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Tuberculous meningitis has high mortality, linked to excessive inflammation. However, adjunctive anti-inflammatory corticosteroids reduce mortality by only 30%, suggesting that inflammatory pathophysiology causes only a subset of deaths. In Vietnam, the survival benefit of anti-inflammatory corticosteroids was most pronounced in patients with a C/T promoter variant in the leukotriene A<sub>4</sub> hydrolase (<i>LTA4H</i>) gene encoding an enzyme that regulates inflammatory eicosanoids. <i>LTA4H</i> TT patients with increased expression had increased survival, consistent with corticosteroids benefiting individuals with hyper-inflammatory responses. However, an Indonesia study did not find an <i>LTA4H</i> TT genotype survival benefit. Here using Bayesian methods to analyse both studies, we find that <i>LTA4H</i> TT genotype confers survival benefit that begins early and continues long-term in both populations. This benefit is nullified in the most severe cases with high early mortality. <i>LTA4H</i> genotyping together with disease severity assessment may target glucocorticoid therapy to patients most likely to benefit from it.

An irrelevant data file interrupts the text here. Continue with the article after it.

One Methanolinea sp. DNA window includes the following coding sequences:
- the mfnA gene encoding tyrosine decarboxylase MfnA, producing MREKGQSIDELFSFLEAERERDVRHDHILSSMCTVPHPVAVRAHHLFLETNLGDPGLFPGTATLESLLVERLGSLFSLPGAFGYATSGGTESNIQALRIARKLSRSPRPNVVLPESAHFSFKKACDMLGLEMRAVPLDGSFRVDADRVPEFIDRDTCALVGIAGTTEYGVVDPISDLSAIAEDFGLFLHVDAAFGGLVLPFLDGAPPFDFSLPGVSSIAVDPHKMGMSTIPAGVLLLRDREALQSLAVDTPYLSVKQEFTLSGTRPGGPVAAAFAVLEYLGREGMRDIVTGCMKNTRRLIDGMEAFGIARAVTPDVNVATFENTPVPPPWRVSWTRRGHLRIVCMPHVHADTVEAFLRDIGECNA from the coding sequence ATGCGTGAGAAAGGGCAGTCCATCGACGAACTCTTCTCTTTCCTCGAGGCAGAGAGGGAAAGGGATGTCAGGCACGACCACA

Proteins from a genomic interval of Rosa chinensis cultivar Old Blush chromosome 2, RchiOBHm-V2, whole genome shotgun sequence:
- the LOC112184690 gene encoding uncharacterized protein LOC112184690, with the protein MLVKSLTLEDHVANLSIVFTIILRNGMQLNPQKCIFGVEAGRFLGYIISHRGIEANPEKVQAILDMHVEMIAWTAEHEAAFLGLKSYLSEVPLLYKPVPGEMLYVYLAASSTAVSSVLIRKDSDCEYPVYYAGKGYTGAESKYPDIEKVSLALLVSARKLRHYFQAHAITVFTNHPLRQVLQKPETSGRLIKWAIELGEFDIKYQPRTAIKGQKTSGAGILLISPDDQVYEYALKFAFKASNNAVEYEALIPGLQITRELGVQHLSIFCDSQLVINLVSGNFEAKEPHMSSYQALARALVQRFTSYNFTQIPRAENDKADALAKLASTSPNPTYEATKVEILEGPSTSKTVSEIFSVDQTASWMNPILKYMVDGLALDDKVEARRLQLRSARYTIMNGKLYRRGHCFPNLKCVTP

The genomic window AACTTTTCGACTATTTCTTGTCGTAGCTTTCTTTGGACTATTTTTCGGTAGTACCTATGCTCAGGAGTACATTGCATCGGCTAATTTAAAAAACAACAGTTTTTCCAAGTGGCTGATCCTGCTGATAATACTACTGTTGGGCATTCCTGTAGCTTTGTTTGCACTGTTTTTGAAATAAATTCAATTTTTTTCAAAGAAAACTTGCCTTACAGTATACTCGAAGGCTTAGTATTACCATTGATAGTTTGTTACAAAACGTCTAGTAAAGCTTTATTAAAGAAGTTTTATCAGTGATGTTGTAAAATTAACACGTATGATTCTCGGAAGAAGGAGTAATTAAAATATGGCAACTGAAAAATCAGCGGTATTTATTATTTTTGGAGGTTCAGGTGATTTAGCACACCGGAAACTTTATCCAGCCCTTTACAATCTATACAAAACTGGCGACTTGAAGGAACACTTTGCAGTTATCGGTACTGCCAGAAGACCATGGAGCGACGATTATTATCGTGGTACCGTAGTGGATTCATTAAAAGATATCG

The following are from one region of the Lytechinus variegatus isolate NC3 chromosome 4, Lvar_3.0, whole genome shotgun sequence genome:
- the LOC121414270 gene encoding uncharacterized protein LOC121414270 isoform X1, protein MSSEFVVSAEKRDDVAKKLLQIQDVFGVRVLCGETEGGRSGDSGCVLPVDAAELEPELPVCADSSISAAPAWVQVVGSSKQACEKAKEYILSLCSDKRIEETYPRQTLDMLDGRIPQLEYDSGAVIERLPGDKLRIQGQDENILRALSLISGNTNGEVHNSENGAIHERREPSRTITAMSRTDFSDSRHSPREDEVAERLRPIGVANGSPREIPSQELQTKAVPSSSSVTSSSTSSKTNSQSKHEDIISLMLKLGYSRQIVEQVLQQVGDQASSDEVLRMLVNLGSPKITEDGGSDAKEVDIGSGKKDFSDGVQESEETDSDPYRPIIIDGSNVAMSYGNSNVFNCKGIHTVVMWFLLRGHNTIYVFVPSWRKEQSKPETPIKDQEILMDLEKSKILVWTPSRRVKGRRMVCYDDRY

Original publication

DOI

10.7554/elife.61722

Type

Journal article

Journal

eLife

Publication Date

08/01/2021

Volume

10

Addresses

Molecular Immunity Unit, Department of Medicine, University of Cambridge, MRC Laboratory of Molecular Biology, Cambridge, United Kingdom.